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The Magazine of Fantasy and Science Fiction, November 1962

Edited by Avram Davidson, British Edition, Atlas Publishing and Distribution by arrangement with Mercury Press, 112 p.

Note: the cover painting shown right is the one on my copy but the contents differ from those listed on the image which was for the US edition for April 1962. The British editions obviously did not match the US ones.

In those days the magazine had no Editorial column nor was the text of its stories – except the title page for Uncle Arly here – laid out in two columns as it would be in later years.

Isaac Asimov’s SCIENCE column was going strong. Here in Hot Stuffa he considers the highest* temperature possible in the universe (the interior of a star about to go supernova.)

Saturn Rising by Arthur C Clarke.1 A veteran of the first two trips to Saturn on a lecture tour is buttonholed by the hotel owner, an enthusiast for that planet, eager for commercial opportunity.

Brown Robert by Terry Carr2 is both SF and a horror story. Arthur Leacock assists young Robert Ernsohn, brown Robert, to make the first trip through time. This is one of the few SF stories to deal with the fact that time travel must also involve space travel.

My Dear Emily by Joanna Russ is a vampire story set in 1880s San Francisco. As well as the Emily of the title another of its characters is named Charlotte; two names obviously chosen to invoke thoughts of the Brontë sisters. Yet the overall effect is far from that template.

The Man Without a Planet by Kate Wilhelm.3 The titular man carried on with a space voyage despite that meaning the death of his companions. The sympathies of the story’s narrator are somewhat like the protagonist of Robert Silverberg’s To See the Invisible Man.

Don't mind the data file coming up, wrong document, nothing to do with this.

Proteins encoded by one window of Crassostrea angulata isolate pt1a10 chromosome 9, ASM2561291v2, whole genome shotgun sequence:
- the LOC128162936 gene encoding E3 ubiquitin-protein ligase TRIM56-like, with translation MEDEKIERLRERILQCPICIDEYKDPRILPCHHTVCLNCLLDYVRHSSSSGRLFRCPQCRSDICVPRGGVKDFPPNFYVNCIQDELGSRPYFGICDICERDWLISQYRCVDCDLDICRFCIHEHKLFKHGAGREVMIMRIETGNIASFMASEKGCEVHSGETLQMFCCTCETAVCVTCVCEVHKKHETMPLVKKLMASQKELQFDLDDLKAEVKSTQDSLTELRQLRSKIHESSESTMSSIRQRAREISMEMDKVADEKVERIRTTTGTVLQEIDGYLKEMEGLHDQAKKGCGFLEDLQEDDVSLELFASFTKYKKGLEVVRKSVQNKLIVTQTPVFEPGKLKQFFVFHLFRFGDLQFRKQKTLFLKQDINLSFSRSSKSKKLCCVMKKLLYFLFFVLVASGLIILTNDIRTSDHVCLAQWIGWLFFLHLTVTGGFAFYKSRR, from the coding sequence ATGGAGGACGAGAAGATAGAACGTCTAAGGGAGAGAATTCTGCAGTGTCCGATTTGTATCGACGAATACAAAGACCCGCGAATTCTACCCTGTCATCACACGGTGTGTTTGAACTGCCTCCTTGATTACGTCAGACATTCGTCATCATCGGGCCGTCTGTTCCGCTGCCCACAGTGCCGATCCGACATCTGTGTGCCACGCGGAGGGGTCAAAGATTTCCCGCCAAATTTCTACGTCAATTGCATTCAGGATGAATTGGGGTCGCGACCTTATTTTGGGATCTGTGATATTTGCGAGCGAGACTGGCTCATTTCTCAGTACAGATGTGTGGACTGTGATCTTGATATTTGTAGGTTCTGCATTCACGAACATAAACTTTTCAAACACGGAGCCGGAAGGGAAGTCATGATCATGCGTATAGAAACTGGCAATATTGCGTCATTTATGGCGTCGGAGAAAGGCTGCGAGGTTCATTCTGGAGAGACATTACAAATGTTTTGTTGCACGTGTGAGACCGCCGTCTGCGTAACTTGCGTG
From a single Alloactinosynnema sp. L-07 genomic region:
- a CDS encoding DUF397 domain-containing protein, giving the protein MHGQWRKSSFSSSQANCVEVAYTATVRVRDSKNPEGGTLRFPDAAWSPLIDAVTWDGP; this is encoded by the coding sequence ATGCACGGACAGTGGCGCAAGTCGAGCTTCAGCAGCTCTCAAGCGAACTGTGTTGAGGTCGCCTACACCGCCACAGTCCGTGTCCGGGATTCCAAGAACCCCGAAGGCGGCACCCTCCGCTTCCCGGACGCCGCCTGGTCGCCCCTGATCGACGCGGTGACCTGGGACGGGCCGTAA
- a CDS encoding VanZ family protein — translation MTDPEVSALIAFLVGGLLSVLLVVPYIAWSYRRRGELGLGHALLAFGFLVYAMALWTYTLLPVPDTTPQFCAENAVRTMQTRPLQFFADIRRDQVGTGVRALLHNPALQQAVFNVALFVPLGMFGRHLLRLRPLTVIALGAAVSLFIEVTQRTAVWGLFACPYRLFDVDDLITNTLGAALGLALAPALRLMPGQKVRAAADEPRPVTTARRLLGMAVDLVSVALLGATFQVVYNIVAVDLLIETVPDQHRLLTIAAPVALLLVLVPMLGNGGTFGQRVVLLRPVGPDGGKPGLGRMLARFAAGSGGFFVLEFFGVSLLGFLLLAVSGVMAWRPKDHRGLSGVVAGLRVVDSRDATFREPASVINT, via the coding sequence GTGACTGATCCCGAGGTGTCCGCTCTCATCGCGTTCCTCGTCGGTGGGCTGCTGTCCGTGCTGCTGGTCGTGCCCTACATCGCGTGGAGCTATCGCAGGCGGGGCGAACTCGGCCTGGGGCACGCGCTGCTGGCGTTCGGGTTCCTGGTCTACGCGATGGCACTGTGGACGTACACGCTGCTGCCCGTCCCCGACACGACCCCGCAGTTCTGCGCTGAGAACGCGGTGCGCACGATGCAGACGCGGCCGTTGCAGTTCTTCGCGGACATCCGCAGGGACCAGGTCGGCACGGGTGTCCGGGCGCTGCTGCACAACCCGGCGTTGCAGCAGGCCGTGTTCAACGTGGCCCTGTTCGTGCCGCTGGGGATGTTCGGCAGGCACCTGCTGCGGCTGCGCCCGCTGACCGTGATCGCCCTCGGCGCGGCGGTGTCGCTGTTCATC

Darfgarth by Vance Aandahl. The titular character is a wandering minstrel whose mandolin has a magical effect on the locals he stops to serenade. Until he goes too far.

Stanley Toothbrush by Carl Brandon.4 One morning, while shaving, viewpoint character Herbert thinks the word ‘shelf’ is ridiculous and all his shelves disappear. Later his girtlfriend teases him about a (non-existent) new boyfriend and he turns up on her doorstep. The have great problems with him – till she imagines him away.

In Uncle Arly by Ron Goulart5 the uncle of an ex-girlfriend has begun to haunt Tim Barnum’s television set, every Tuesday evening for half an hour. He also pops up on the radio.

Subcommittee by Zenna Henderson.6 Talks to end the war between humans and the alien Linjeni are going nowhere. Serena’s husband Thorn is on the talks committee. Their son Splinter finds a way through the fence between the two communities and makes friends with Doovie, a Linjeni child. The rest of the story more or less writes itself but 60 years on it is striking how the cultural assumptions of the time were entrenched even in SF: the Linjeni females in this story are as bound to their families as human women were in those days. Of course it may not have been possible to get anything else past a male editor.

*as known then.

Pedant’s corner:- awave length (now is one word, wavelength.) Centigrade (that unit of temperature is now designated Celsius,) “56 hydrogen nuclei … are converted into 1 helium nuclei” (the nuclei is plural, so the ‘1’ is wrong. Context and the subsequent text suggests ‘14 helium nuclei’.) Later we have 19 helium nuclei where again 14 makes more sense.
1Ingalls’ (Ingalls’s,) “It took me awhile” (a while.) 2Mr Lewis’ assistant (x 2, Lewis’s.) 3zombi-like (zombie-like.) 4focussing (focusing,) “‘An what do you mean’” (And,) a miising full stop at the end of a sentence, a double quote mark at the beginning of a piece of direct speech when elsewhere there are only single ones. 5 “and pointing at the fat man on the set who was singing again. ‘And who’s this guy?’” (is missing a ‘said’ before ‘And who’s this guy?’) “before go to the bank” (before I go to the bank.) “Jean left them” (elsewhere she is Jeanne.) 6 “and felt of the knitting” (and felt the knitting.)

Women of Wonder, Edited by Pamela Sargent

THE CLASSIC YEARS. Science Fiction by women from the 1940 to the 1970s
A Harvest Original, Harcourt Brace, 1995, 446 p, including 20 p Introduction by Pamela Sargent, 14 p “About the Authors”, 1 p “About the Editor”, 13 p Recommended Reading: Science Fiction by Women 1818-1978, and 2 p Permission Acknowledgements.

 Women of Wonder: The Classic Years cover